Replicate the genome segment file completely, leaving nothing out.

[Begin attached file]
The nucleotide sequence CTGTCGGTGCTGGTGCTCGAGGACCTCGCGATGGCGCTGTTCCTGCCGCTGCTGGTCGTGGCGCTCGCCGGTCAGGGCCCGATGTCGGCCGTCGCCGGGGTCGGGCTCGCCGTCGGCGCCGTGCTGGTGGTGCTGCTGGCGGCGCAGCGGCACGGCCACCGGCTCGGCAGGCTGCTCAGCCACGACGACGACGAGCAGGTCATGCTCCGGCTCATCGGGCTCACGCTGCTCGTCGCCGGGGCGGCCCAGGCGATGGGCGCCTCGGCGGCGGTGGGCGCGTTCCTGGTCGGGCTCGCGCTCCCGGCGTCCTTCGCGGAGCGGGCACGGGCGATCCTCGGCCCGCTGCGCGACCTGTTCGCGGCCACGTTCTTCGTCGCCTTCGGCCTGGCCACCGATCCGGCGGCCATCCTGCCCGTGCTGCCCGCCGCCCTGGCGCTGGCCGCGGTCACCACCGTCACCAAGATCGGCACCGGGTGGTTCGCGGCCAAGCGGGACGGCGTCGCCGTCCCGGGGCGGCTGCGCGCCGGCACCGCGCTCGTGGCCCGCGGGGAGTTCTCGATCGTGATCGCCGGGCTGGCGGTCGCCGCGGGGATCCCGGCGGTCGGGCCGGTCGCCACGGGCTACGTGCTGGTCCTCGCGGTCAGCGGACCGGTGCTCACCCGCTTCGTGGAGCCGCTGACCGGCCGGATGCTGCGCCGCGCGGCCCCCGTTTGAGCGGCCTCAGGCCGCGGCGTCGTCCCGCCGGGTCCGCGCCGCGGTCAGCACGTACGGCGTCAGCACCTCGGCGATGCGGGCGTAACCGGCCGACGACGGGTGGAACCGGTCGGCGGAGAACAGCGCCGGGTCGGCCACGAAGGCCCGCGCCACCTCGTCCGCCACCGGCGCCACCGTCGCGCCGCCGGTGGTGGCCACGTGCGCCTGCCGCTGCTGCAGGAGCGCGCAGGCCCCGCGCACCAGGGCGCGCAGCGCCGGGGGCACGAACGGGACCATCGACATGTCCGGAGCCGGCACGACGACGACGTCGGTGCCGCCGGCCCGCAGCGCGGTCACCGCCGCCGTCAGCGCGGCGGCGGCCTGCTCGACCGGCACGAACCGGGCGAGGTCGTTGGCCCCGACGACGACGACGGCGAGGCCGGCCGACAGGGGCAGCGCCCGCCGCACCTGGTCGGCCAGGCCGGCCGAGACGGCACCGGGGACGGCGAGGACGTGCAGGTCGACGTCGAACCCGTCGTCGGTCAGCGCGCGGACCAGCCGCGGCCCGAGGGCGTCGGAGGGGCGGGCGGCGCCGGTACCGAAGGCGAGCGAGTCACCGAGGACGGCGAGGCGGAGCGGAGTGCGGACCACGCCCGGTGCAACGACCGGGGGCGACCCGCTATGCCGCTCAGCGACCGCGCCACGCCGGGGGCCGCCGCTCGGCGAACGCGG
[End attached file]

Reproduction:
The nucleotide sequence CTGTCGGTGCTGGTGCTCGAGGACCTCGCGATGGCGCTGTTCCTGCCGCTGCTGGTCGTGGCGCTCGCCGGTCAGGGCCCGATGTCGGCCGTCGCCGGGGTCGGGCTCGCCGTCGGCGCCGTGCTGGTGGTGCTGCTGGCGGCGCAGCGGCACGGCCACCGGCTCGGCAGGCTGCTCAGCCACGACGACGACGAGCAGGTCATGCTCCGGCTCATCGGGCTCACGCTGCTCGTCGCCGGGGCGGCCCAGGCGATGGGCGCCTCGGCGGCGGTGGGCGCGTTCCTGGTCGGGCTCGCGCTCCCGGCGTCCTTCGCGGAGCGGGCACGGGCGATCCTCGGCCCGCTGCGCGACCTGTTCGCGGCCACGTTCTTCGTCGCCTTCGGCCTGGCCACCGATCCGGCGGCCATCCTGCCCGTGCTGCCCGCCGCCCTGGCGCTGGCCGCGGTCACCACCGTCACCAAGATCGGCACCGGGTGGTTCGCGGCCAAGCGGGACGGCGTCGCCGTCCCGGGGCGGCTGCGCGCCGGCACCGCGCTCGTGGCCCGCGGGGAGTTCTCGATCGTGATCGCCGGGCTGGCGGTCGCCGCGGGGATCCCGGCGGTCGGGCCGGTCGCCACGGGCTACGTGCTGGTCCTCGCGGTCAGCGGACCGGTGCTCACCCGCTTCGTGGAGCCGCTGACCGGCCGGATGCTGCGCCGCGCGGCCCCCGTTTGAGCGGCCTCAGGCCGCGGCGTCGTCCCGCCGGGTCCGCGCCGCGGTCAGCACGTACGGCGTCAGCACCTCGGCGATGCGGGCGTAACCGGCCGACGACGGGTGGAACCGGTCGGCGGAGAACAGCGCCGGGTCGGCCACGAAGGCCCGCGCCACCTCGTCCGCCACCGGCGCCACCGTCGCGCCGCCGGTGGTGGCCACGTGCGCCTGCCGCTGCTGCAGGAGCGCGCAGGCCCCGCGCACCAGGGCGCGCAGCGCCGGGGGCACGAACGGGACCATCGACATGTCCGGAGCCGGCACGACGACGACGTCGGTGCCGCCGGCCCGCAGCGCGGTCACCGCCGCCGTCAGCGCGGCGGCGGCCTGCTCGACCGGCACGAACCGGGCGAGGTCGTTGGCCCCGACGACGACGACGGCGAGGCCGGCCGACAGGGGCAGCGCCCGCCGCACCTGGTCGGCCAGGCCGGCCGAGACGGCACCGGGGACGGCGAGGACGTGCAGGTCGACGTCGAACCCGTCGTCGGTCAGCGCGCGGACCAGCCGCGGCCCGAGGGCGTCGGAGGGGCGGGCGGCGCCGGTACCGAAGGCGAGCGAGTCACCGAGGACGGCGAGGCGGAGCGGAGTGCGGACCACGCCCGGTGCAACGACCGGGGGCGACCCGCTATGCCGCTCAGCGACCGCGCCACGCCGGGGGCCGCCGCTCGGCGAACGCGG